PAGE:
Such reforms help small traders, often women, enter the formal sector, make economic activities more transparent and accountable, promote good governance, generate better quality employment, strengthen information technology capabilities and generally modernize societies by bringing about benefits related to administrative efficiency. Trade facilitation reforms are also positive steps towards human, enterprise and institutional development.

For these benefits to be realized it is essential that the Trade Facilitation Agreement is implemented as foreseen. According to the WTO, the rate of implemented commitments under the agreement as of October 2018 stood at 60% – but broken down by level of development a new picture emerges, with developed countries having achieved 100% of commitments, developing countries having achieved 60% of commitments and least developed countries just 22% of commitments.

The Forum is the result of close collaboration between multilateral and international organizations and is supported by several bilateral donors. The alliance showcases the collaborative effort of these institutions and donors to assist in moving forward opportunities for developing and least developed countries to integrate in globalized trade.

Topics covered during the three-day event include the role of the African regional organizations, the role of NTFCs in the implementation of trade facilitation provisions in the AfCFTA, paperless initiatives at entry points, the involvement of the private sector in NTFCs, how to coordinate border agencies, and the role of transit corridors. There will also be sessions on the gender dimension in cross-border trade, and the application of digital technologies in future modes of trading.

The forum is co-organized by:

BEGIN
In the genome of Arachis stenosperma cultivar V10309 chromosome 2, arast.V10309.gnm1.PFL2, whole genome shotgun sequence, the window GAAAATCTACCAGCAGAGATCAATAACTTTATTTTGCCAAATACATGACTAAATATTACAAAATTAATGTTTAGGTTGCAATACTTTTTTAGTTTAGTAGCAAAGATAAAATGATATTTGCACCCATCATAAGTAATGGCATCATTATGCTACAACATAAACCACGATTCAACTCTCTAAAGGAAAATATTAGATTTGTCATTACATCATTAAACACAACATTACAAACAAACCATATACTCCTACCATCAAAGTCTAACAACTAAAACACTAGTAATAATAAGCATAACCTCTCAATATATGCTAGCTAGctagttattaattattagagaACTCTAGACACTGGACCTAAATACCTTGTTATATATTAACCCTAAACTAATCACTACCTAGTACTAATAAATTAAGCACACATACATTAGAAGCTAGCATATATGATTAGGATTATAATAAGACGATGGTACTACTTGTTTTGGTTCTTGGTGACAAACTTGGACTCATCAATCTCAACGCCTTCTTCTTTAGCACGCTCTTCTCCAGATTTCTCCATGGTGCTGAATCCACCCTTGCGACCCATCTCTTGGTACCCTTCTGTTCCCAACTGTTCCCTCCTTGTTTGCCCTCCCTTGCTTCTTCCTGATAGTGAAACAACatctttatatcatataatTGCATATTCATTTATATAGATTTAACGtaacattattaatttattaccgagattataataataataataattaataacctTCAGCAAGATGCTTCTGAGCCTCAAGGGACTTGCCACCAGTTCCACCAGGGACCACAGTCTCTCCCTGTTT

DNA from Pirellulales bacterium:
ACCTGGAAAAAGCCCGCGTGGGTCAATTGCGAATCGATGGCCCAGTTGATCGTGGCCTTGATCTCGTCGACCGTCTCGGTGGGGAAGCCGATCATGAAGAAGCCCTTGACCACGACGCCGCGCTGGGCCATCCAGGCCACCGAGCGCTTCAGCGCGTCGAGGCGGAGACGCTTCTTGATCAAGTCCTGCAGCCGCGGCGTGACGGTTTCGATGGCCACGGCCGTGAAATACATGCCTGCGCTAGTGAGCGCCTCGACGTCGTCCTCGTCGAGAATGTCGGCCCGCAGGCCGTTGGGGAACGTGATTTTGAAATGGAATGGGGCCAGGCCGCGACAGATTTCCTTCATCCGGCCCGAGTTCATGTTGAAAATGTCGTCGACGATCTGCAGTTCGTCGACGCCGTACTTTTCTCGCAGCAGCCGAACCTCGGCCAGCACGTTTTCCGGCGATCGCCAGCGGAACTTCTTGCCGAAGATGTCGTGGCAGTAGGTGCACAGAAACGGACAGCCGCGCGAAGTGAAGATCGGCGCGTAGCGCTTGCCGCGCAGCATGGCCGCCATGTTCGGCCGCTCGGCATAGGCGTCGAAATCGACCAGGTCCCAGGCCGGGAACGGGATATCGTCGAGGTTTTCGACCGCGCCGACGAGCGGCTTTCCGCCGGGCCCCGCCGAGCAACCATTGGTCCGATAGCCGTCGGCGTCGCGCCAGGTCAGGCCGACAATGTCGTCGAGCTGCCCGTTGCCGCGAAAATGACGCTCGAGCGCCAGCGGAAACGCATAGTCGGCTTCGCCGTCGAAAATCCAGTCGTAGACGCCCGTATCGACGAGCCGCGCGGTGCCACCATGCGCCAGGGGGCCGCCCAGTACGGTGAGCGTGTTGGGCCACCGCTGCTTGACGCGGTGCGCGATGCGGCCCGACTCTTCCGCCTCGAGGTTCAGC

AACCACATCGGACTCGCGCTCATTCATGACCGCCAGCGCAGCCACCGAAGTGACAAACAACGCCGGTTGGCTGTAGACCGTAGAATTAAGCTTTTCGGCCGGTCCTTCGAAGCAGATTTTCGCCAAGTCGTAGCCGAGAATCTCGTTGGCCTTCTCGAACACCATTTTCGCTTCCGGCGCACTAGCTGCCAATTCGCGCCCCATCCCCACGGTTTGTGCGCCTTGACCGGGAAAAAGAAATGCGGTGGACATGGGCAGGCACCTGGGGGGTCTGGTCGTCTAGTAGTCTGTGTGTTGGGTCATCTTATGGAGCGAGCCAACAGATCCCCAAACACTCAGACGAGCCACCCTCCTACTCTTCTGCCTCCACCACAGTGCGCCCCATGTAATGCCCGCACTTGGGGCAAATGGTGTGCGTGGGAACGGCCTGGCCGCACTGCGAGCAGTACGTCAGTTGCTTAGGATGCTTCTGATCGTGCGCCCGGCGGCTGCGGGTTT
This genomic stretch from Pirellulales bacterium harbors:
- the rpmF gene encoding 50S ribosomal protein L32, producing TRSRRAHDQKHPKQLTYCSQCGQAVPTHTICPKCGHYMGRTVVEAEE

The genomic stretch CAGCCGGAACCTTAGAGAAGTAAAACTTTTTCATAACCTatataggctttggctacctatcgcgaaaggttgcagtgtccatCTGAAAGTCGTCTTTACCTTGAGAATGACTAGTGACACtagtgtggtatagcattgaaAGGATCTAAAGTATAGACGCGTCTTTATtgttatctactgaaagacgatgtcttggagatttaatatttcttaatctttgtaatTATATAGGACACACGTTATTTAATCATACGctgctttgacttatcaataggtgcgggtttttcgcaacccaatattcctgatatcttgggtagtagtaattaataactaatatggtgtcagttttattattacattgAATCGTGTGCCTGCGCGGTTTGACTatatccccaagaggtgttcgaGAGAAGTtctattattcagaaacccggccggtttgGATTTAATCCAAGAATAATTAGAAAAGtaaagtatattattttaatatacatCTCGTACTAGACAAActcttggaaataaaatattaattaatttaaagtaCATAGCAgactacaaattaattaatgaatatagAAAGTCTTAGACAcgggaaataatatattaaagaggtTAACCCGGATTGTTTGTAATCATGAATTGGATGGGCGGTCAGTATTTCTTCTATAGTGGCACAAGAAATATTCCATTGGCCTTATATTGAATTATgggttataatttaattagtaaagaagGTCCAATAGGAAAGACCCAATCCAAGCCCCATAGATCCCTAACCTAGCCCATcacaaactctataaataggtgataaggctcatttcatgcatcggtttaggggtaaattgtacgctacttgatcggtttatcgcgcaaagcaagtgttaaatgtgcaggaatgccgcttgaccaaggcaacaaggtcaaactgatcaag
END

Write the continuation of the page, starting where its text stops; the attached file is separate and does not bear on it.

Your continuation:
• UNCTAD
  • United Nations Economic Commission for Africa
  • United Nations Economic Commission for Europe / Centre for Trade Facilitation and Electronic Business
  • International Trade Centre
  • World Bank Group
  • World Trade Organization
  • World Customs Organization
  • Global Alliance for Trade Facilitation

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Human Rights

UN chief express deep concern over East Jerusalem violence

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Palestinians react as Israeli police fire a stun grenade during clashes at Damascus Gate on Laylat al-Qadr during the holy month of Ramadan, in Jerusalem's Old City, May 9, 2021. /Reuters

The UN Secretary-General, António Guterres, and senior UN officials have expressed their deep concern over confrontations between Palestinians and Israeli security forces in East Jerusalem, particularly those which began on Friday evening, and continued into Sunday night. Several Palestinian children are among the wounded.

The violence on Friday has been described as some of the worst seen in Jerusalem for many years. Some 200 Palestinians and 17 Israeli Police were reportedly injured in fighting around Haram Al-Sharif/Temple Mount. On Saturday, protesters reportedly threw stones at police, who responded with stun grenades, rubber bullets and water cannons and, on Sunday, fighting continued in East Jerusalem, ahead of a planned march by an Israeli group through the Old City.